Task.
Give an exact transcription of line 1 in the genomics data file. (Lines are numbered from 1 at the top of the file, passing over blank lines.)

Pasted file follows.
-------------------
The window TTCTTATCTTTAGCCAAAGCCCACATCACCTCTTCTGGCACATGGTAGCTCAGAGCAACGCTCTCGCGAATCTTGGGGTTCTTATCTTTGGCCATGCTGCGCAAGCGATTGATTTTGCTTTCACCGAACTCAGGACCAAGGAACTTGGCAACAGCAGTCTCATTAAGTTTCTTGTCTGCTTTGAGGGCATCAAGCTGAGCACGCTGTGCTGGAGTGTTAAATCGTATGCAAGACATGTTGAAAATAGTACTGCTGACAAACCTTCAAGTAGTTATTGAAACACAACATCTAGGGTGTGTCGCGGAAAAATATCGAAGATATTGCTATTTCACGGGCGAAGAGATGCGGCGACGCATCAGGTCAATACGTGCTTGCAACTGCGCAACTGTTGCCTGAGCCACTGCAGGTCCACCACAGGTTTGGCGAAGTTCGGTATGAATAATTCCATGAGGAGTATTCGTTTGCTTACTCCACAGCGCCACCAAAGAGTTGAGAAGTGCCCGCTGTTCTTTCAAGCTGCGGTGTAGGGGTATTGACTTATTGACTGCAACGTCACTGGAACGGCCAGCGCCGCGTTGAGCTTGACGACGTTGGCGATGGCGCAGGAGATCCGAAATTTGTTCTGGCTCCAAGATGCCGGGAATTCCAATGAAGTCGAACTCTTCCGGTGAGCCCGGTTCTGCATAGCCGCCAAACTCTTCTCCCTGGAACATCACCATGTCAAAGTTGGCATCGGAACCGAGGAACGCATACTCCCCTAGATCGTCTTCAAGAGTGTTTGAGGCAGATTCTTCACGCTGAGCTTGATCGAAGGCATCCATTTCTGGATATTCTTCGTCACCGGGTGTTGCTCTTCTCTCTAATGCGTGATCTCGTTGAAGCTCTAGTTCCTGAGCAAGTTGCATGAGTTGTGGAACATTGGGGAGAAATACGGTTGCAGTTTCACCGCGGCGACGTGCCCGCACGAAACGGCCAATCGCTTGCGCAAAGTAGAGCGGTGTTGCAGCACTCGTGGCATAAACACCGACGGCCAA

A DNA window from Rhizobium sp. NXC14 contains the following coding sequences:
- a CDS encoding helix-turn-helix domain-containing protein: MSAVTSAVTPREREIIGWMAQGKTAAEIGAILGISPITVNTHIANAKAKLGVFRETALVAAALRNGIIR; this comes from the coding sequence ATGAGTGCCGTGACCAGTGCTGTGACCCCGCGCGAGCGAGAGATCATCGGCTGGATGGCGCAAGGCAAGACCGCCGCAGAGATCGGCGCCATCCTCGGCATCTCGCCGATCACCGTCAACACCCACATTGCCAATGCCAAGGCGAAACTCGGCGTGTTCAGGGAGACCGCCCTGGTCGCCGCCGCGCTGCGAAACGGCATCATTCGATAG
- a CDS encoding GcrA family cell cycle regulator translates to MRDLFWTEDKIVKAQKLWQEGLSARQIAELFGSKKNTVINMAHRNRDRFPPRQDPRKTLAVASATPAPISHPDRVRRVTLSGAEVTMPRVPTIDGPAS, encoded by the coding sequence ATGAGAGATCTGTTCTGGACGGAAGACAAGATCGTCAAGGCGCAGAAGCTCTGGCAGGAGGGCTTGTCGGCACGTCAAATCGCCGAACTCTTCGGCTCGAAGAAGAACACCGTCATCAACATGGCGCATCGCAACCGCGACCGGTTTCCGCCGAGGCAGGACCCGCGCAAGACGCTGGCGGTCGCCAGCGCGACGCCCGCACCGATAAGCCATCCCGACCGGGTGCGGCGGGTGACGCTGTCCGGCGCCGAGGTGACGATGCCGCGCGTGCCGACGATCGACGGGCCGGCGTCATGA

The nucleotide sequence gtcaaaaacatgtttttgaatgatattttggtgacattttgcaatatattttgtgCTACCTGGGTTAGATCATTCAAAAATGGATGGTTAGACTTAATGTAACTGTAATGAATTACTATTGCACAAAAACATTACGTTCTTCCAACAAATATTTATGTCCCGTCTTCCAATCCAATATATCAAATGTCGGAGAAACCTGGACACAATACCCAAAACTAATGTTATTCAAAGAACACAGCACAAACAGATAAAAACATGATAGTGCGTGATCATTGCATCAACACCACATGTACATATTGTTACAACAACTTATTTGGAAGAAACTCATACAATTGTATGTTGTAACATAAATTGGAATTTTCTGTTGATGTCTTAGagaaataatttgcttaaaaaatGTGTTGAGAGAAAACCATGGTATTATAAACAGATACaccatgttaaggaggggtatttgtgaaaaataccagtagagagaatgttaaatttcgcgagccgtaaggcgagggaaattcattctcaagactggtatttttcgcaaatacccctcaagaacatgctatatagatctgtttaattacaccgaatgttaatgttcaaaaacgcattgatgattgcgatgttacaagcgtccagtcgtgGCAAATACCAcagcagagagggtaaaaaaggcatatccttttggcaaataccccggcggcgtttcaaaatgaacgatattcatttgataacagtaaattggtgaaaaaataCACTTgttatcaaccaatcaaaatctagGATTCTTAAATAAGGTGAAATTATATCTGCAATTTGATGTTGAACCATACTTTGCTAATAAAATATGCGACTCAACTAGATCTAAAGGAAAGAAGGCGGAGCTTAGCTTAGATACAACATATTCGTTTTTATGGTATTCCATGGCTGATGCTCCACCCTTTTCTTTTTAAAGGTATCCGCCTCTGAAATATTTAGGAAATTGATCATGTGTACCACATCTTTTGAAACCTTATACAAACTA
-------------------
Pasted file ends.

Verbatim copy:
The window TTCTTATCTTTAGCCAAAGCCCACATCACCTCTTCTGGCACATGGTAGCTCAGAGCAACGCTCTCGCGAATCTTGGGGTTCTTATCTTTGGCCATGCTGCGCAAGCGATTGATTTTGCTTTCACCGAACTCAGGACCAAGGAACTTGGCAACAGCAGTCTCATTAAGTTTCTTGTCTGCTTTGAGGGCATCAAGCTGAGCACGCTGTGCTGGAGTGTTAAATCGTATGCAAGACATGTTGAAAATAGTACTGCTGACAAACCTTCAAGTAGTTATTGAAACACAACATCTAGGGTGTGTCGCGGAAAAATATCGAAGATATTGCTATTTCACGGGCGAAGAGATGCGGCGACGCATCAGGTCAATACGTGCTTGCAACTGCGCAACTGTTGCCTGAGCCACTGCAGGTCCACCACAGGTTTGGCGAAGTTCGGTATGAATAATTCCATGAGGAGTATTCGTTTGCTTACTCCACAGCGCCACCAAAGAGTTGAGAAGTGCCCGCTGTTCTTTCAAGCTGCGGTGTAGGGGTATTGACTTATTGACTGCAACGTCACTGGAACGGCCAGCGCCGCGTTGAGCTTGACGACGTTGGCGATGGCGCAGGAGATCCGAAATTTGTTCTGGCTCCAAGATGCCGGGAATTCCAATGAAGTCGAACTCTTCCGGTGAGCCCGGTTCTGCATAGCCGCCAAACTCTTCTCCCTGGAACATCACCATGTCAAAGTTGGCATCGGAACCGAGGAACGCATACTCCCCTAGATCGTCTTCAAGAGTGTTTGAGGCAGATTCTTCACGCTGAGCTTGATCGAAGGCATCCATTTCTGGATATTCTTCGTCACCGGGTGTTGCTCTTCTCTCTAATGCGTGATCTCGTTGAAGCTCTAGTTCCTGAGCAAGTTGCATGAGTTGTGGAACATTGGGGAGAAATACGGTTGCAGTTTCACCGCGGCGACGTGCCCGCACGAAACGGCCAATCGCTTGCGCAAAGTAGAGCGGTGTTGCAGCACTCGTGGCATAAACACCGACGGCCAA